A 21st Century National Curriculum Framework

Eric Bolton

This paper by Eric Bolton is intended to be read alongside John Elliott’s paper Towards a new curriculum framework. Click here for John Elliott’s paper.

In the years that led up to the 1988 Education Act and the creation of a National Curriculum for 5 to 16 year old pupils in England and Wales the increasingly political and polarised debate about what was taught and learned and the standards achieved in our schools gave rise to a deal of research and heart-searching about how well, or badly we did in comparison with other, similar countries. We were not alone in that questioning and comparing, and much detailed research and work in the USA, Australasia and across Europe, often hosted by the OECD, led to significant changes and developments in public education in a number of countries. Those changes differed from country to country in both emphasis and substance, depending upon what issues came to the fore as being in most need of attention if both individual pupil, and national educational performance and achievement, were to be improved.

In England and Wales the main, overall messages that came through most clearly from both national and international studies and comparisons were that those comparable countries that seemed to do better than us:

• had inclusive public education services that set out to educate and qualify all pupils;
• did not decant groups of pupils out of subjects, classes, sets, schools and education altogether at different stages throughout the period of compulsory schooling;
• did not encourage early specialisation;
• kept a much larger proportion of the pupil population in touch with a broad, balanced curriculum for much longer than we did.

Those findings, along with a whole basket of other political, social and educational concerns and interests, led to the Education Reform Act of 1988 and, as a key part of that, to the first ever national curriculum for the compulsory years of schooling in state schools in England and Wales. That national curriculum had its powerful critics from the outset, and it has been much added to and subtracted from since its inception. Few serious observers and practitioners, however, would, today, argue that the NC had brought no benefits. Fewer still would argue against the need for a national curriculum, [the obverse of which is a national, pupil-entitlement], nor that the Government should have a role in determining the overall nature and shape of a NC and in ensuring the inclusion of what it judges to be national priorities and needs.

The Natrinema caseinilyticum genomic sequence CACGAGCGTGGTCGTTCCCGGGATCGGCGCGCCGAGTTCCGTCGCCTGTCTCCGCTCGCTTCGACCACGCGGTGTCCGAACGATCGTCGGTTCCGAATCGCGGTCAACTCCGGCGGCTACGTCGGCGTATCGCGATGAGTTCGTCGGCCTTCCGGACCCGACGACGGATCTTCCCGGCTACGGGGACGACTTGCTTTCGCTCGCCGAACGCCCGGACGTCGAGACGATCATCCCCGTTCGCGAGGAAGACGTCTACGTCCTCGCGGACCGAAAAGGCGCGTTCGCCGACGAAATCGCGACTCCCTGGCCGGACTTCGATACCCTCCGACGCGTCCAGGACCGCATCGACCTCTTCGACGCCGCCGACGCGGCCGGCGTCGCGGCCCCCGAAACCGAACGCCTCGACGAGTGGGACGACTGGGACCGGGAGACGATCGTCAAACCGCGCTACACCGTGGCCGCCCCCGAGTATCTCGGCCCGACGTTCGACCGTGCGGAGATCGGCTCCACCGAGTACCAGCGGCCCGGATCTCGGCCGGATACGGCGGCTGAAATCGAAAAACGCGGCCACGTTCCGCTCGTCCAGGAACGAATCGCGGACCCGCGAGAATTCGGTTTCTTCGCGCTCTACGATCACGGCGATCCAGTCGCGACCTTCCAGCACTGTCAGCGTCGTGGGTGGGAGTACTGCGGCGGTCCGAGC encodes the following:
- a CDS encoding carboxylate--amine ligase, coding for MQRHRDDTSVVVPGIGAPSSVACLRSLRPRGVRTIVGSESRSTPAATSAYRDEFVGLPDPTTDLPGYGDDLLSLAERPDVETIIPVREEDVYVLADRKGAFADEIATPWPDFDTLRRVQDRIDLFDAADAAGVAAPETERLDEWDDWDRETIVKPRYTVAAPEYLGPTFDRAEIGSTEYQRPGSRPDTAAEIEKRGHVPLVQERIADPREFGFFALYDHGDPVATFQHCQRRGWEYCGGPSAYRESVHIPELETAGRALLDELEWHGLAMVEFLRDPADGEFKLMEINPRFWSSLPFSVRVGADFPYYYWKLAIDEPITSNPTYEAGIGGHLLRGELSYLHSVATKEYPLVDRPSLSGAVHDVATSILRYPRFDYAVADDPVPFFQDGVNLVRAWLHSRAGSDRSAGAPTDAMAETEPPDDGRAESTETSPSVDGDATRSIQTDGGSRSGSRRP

That being said, there is no doubt that the present NC is generally regarded as being unfit for purpose – whatever purpose different interest groups and practitioners might have in mind. It is in need of major overhaul if it is to provide a high-quality education for all in which practical is valued as highly as academic learning, and the personal development and well-being of the individual as highly as economic and occupational needs.

A national curriculum must, by definition, reflect the aspirations and needs of all interested parties and, above all, ensure a broad, balanced education for all pupils that, as well as preparing them for adult working life, also equips and enthuses them to play an informed, critical and active part in an open, participatory and democratic society. So, what should be the nature and substance of a reformed national curriculum, and what part should the Government play in shaping and determining its concerns and content?
First, at the national level the National Curriculum should be a National Curriculum Framework and not, as it is now, a long, detailed list of attainment targets and programmes of study aimed solely and narrowly at meeting those targets. The Framework should lay down nationally agreed curriculum objectives and set out broad areas of study and key ideas and concepts applicable to each area. There are different ways of constructing such a national framework ranging from the “Areas of Experience” model developed and set out by HMI in the 1970-80s, to more recent work such as, the Aims based approach in which the national framework is derived from aims and sub aims suitable for a liberal democracy ; the Cambridge Primary Review’s primary curriculum framework ; the 21st Century Science curriculum framework, and recent work by the Advisory Committee on Mathematics Education .